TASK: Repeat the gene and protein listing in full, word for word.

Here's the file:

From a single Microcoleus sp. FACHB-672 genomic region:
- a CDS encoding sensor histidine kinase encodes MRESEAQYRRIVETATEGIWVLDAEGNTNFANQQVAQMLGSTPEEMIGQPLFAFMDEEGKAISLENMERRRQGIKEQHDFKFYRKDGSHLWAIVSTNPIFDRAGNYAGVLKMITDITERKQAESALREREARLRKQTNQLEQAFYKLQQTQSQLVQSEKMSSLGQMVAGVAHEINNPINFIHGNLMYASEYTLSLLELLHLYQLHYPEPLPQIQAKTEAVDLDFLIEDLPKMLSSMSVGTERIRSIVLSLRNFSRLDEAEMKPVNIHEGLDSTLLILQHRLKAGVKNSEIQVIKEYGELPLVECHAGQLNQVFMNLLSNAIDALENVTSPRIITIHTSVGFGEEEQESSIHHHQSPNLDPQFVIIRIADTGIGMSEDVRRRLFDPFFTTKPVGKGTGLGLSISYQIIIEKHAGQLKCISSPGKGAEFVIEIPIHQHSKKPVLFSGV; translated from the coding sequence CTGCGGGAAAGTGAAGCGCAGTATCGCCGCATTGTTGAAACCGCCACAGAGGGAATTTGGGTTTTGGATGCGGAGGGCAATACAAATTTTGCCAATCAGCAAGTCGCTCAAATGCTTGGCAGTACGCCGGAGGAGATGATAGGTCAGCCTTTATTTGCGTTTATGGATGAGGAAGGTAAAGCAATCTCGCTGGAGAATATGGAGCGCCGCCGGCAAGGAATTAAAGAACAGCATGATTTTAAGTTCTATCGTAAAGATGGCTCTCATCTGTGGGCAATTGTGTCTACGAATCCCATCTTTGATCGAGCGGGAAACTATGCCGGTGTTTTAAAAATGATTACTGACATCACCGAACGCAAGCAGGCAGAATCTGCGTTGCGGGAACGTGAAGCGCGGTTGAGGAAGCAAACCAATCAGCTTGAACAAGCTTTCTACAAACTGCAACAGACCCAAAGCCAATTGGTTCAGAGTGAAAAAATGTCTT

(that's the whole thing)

From a single Microcoleus sp. FACHB-672 genomic region:
- a CDS encoding sensor histidine kinase encodes MRESEAQYRRIVETATEGIWVLDAEGNTNFANQQVAQMLGSTPEEMIGQPLFAFMDEEGKAISLENMERRRQGIKEQHDFKFYRKDGSHLWAIVSTNPIFDRAGNYAGVLKMITDITERKQAESALREREARLRKQTNQLEQAFYKLQQTQSQLVQSEKMSSLGQMVAGVAHEINNPINFIHGNLMYASEYTLSLLELLHLYQLHYPEPLPQIQAKTEAVDLDFLIEDLPKMLSSMSVGTERIRSIVLSLRNFSRLDEAEMKPVNIHEGLDSTLLILQHRLKAGVKNSEIQVIKEYGELPLVECHAGQLNQVFMNLLSNAIDALENVTSPRIITIHTSVGFGEEEQESSIHHHQSPNLDPQFVIIRIADTGIGMSEDVRRRLFDPFFTTKPVGKGTGLGLSISYQIIIEKHAGQLKCISSPGKGAEFVIEIPIHQHSKKPVLFSGV; translated from the coding sequence CTGCGGGAAAGTGAAGCGCAGTATCGCCGCATTGTTGAAACCGCCACAGAGGGAATTTGGGTTTTGGATGCGGAGGGCAATACAAATTTTGCCAATCAGCAAGTCGCTCAAATGCTTGGCAGTACGCCGGAGGAGATGATAGGTCAGCCTTTATTTGCGTTTATGGATGAGGAAGGTAAAGCAATCTCGCTGGAGAATATGGAGCGCCGCCGGCAAGGAATTAAAGAACAGCATGATTTTAAGTTCTATCGTAAAGATGGCTCTCATCTGTGGGCAATTGTGTCTACGAATCCCATCTTTGATCGAGCGGGAAACTATGCCGGTGTTTTAAAAATGATTACTGACATCACCGAACGCAAGCAGGCAGAATCTGCGTTGCGGGAACGTGAAGCGCGGTTGAGGAAGCAAACCAATCAGCTTGAACAAGCTTTCTACAAACTGCAACAGACCCAAAGCCAATTGGTTCAGAGTGAAAAAATGTCTT